Singapore tipped to be major alt services hub

More alternative fund administrators see potential for bigger hedge fund managers to base themselves in the Lion City, with Equinoxe the latest service provider to set up there.
Singapore tipped to be major alt services hub

Boutique alternative fund administrator Equinoxe says it is expanding into Asia as it expects Singapore to grow into the region’s major hub for larger alternative firms.

This follows the city-state’s introduction in August last year of more stringent capital requirements for managers.

Equinoxe’s establishment of its Singapore office this month follows that of a mid-market player in the region, MainstreamBPO. The Australian firm opened in the Lion City in April 2012, as reported by AsianInvestor.

Director Liam McHugh says Equinoxe is servicing two clients in the region with combined assets under management of over $1 billion. The two managers run both hedge fund and private equity strategies.

Headquartered in Bermuda and founded in 2007, the new Singapore office gives Equinoxe seven locations, also including Atlanta, Dublin, Mauritius, Sligo (also in Ireland) and Malta, the latter having opened in September.

McHugh says there is a general expectation that new fund managers starting up in Singapore will be at the better-capitalised end of the scale. New regulations implemented by the Monetary Authority of Singapore in August last year had the effect of discouraging smaller start-ups from setting up there.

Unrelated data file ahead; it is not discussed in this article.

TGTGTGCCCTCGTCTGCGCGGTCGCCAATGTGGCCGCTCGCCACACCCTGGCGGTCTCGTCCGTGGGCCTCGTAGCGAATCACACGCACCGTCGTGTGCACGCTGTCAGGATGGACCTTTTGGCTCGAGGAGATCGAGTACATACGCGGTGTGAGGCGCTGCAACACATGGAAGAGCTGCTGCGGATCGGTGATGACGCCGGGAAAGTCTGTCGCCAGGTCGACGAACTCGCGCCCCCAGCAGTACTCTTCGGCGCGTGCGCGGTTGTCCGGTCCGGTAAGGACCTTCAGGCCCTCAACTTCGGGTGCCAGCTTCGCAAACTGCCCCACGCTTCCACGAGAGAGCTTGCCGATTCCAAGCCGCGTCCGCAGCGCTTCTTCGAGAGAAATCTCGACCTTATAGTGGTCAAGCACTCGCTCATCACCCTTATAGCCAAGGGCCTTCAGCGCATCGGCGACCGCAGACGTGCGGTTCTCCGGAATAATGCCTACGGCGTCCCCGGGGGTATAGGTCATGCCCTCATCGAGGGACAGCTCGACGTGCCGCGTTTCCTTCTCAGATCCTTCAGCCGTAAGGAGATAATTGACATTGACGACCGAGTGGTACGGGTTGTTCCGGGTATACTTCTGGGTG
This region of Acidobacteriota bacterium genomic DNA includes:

“Over the longer term, the regulations would attract larger fund managers; and smaller fund managers would stop operating out of Singapore,” says McHugh. He expects the benefit of the new regulations to take hold early next year, once they have been in place for some 18 months.

The new rules effectively set a minimum capital base requirement of S$250,000 ($202,000) for any hedge fund manager that wants to register with the MAS, but not actually get licensed.

Such firms are limited to a maximum of 30 qualified investors and S$250 million in assets. They must also comply with more stringent requirements for investor protection, such as segregation of investors’ assets, independent custody and valuation.

McHugh says he foresees a pipeline of business to come from Europe, based on discussions over the past two years with prime brokers, audit and legal firms in the region. Subsequently, a decision to expand to Singapore was made in January along with chief executive Stephen Castree.

The company will stick to its tradition of achieving “controlled growth” will remain – that each office targets to only serve up to three new clients per quarter to ensure consistent service quality – but will look instead to serve larger hedge fund clients.

Hence it will target those with at least $100 million in AUM, on top of its usual $15-30 million managers, he says.

Over the past 18 months Equinoxe has posted business growth, with assets under administration reaching $13.2 billion, from $7.5 billion in January 2012. McHugh attributes this partly to its shift to target mandates with larger fund managers.

The Singapore office – manned soley by McHugh, after his relocation from Dublin this month – will hire more account managers by January, so that all Asian clients will be served locally. The existing two Asian clients in the region are serviced out of Dublin.

Equinoxe, which employs a total of 75 people, uses Advent's Geneva fund accounting software.

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